In Luke 24 we see Jesus, after the resurrection, appear to his disciples. Two of the disciples have just invited the man who was walking with them on the road to stay the night, they didn’t recognize him as Jesus until he broke bread. Then Jesus disappears from their midst.
The disciples hurried back to Jerusalem to find the others and proclaimed that the had seen the risen Jesus and they knew it was him by the “breaking of the bread.” (v. 35)
And then Jesus shows up in their midst again. They are still startled, recognizing him as Jesus, but thinking it is perhaps a spirit and not really him.
He shows them his hands and his feet and they still are a mix of disbelief and joy and then Jesus says, “Have you anything here to eat?”
They hand Jesus a piece of broiled fish, and Jesus eats it.
Then Jesus explains the scripture and the prophecy and their responsibility to proclaim repentance and forgiveness of sins to all nations.
I am stuck on Jesus, in the midst of his disciples freaking out that he’s there and alive, asking for food.
My tunnel vision for all things embodiment is surely at play, but it is such an interesting moment. The bread makes sense – so closely mimicking the breaking of bread just a few days prior. This is a natural memory cue.
The fish even makes sense in the greater story – there have been other pieces of broiled fish shared among these people. There’s something in that too I’m sure, but it seems to me that Jesus is asking for food, eating, and participating in this very bodily act of digestion as a way to say:
“Yes. It’s me. The embodied Christ risen again. I am not a spirit. I am not an imagination. I am not some new form. This body was dead and now this body is alive. Resurrection. Restoration. The body is important and it came back, too.”
And a few verses later that body ascends to Heaven – holes in his hands, digestive tract in tact.
Disciples are trying to figure out why they’re seeing the previously dead Jesus standing before them. And Jesus asks for food. It seems ridiculous. It seems inconsequential. It seems incredulous that the risen Messiah, Jesus the Christ is hungry. How base, how completely human to be hungry. Which is exactly the point. Jesus took on the form of human. Jesus was incarnated into body. We live an incarnational faith.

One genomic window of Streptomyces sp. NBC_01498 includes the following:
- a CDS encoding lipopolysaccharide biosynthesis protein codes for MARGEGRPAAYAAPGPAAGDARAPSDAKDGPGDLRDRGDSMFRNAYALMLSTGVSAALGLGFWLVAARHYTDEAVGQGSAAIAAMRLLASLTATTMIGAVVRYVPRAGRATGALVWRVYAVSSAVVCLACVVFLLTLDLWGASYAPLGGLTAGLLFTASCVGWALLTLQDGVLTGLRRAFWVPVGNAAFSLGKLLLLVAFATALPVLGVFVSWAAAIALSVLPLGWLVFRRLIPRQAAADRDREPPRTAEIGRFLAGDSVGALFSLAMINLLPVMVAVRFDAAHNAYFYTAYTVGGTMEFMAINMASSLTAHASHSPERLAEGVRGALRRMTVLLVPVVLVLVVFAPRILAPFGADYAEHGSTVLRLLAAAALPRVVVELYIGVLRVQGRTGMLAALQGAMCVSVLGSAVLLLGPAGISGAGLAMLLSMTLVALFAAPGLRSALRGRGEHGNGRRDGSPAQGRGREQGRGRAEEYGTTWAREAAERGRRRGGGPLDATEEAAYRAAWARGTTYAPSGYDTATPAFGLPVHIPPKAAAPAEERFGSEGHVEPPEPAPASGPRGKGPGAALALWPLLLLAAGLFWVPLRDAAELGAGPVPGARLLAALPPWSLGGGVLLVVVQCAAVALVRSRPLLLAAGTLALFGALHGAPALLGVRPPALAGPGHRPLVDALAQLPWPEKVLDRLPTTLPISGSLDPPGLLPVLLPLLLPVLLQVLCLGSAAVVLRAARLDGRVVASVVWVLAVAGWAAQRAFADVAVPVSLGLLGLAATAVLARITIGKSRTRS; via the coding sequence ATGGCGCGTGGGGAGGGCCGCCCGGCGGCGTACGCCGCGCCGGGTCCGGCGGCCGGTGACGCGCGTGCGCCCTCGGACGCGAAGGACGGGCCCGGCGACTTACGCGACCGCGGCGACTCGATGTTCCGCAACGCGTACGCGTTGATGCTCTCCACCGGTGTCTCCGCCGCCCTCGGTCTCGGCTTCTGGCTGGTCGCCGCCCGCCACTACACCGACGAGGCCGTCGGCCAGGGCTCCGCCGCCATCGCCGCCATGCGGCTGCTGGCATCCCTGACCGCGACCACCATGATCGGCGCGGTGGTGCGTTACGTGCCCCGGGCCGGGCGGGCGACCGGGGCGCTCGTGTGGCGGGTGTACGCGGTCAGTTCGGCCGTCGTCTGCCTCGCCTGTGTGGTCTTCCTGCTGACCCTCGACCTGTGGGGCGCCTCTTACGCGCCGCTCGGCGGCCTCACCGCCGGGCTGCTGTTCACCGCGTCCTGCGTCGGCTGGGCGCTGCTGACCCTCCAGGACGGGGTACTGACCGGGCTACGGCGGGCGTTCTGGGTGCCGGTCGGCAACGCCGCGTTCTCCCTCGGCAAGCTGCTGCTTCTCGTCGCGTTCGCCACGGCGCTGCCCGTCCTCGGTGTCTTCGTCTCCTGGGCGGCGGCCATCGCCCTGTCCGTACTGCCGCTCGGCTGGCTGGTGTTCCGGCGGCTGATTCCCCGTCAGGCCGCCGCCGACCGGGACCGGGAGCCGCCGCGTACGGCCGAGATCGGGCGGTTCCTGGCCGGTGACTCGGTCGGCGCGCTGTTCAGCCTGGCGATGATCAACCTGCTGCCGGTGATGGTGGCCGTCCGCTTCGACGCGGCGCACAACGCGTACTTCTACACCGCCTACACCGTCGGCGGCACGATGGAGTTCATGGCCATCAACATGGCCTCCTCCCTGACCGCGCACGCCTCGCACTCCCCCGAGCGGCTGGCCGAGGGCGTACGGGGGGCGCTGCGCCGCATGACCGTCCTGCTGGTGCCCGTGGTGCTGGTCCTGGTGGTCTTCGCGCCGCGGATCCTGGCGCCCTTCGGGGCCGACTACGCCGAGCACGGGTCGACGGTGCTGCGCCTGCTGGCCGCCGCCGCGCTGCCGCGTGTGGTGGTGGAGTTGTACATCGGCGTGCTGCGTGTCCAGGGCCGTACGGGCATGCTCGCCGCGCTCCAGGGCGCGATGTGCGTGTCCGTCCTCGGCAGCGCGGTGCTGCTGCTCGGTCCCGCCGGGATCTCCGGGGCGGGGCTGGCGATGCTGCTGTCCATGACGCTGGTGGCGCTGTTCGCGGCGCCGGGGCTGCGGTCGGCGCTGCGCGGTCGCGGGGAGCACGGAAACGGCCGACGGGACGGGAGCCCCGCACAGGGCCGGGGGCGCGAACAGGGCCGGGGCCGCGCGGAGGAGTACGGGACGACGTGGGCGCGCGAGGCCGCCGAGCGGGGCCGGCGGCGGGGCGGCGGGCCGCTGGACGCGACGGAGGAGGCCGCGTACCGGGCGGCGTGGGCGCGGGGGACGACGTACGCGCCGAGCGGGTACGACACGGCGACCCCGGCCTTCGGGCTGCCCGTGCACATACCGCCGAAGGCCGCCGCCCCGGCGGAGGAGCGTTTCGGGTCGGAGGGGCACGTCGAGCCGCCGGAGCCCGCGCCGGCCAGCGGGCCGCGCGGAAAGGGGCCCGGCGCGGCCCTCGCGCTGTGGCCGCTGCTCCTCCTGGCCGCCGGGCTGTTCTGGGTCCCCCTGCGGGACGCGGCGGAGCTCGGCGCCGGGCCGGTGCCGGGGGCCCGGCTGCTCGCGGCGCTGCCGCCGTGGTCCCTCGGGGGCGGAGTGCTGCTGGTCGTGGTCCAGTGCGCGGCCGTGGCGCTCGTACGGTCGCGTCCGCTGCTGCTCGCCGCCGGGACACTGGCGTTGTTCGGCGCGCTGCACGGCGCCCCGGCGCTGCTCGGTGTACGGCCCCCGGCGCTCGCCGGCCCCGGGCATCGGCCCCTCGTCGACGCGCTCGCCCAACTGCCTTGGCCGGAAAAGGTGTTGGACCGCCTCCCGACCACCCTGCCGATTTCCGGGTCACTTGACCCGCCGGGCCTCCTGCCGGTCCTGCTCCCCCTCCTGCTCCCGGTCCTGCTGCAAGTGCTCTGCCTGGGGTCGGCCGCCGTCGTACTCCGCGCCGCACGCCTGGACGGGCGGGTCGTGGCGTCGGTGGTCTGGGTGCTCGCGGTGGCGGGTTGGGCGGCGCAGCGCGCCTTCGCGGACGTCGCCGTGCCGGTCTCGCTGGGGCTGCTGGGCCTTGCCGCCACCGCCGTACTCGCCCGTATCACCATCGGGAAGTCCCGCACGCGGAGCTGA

We have a long history in Christianity that devalues the body, that makes the body less than the spirit and soul. I believe these thoughts are more connected to the ideas of Plato and the Gnostics than to Jesus Christ and the Christians. Over and over again in the Bible, God honors the body and esteems it – starting from the very beginning when humans are created in the image of God and including the ultimate endorsement of human body when Jesus Christ showed up on earth with hands and feet and human hunger. Our bodies matter for a whole host of reasons – not the least of which are that they are created in the image of God and that their value is proved when Jesus shows up in human flesh.
God’s provision for the body in the form of food and nourishment is repeated throughout scripture. Manna from heaven. Ravens in the desert. Oil that never runs dry. Land of milk and honey. 5 loaves and 2 fishes. Nets that strain underneath the weight of their catch. A piece of broiled fish.
I often think that one of the most damaging aspects of the faith-based diet and weight loss industry is that it hinders our ability to see the provision of God in food.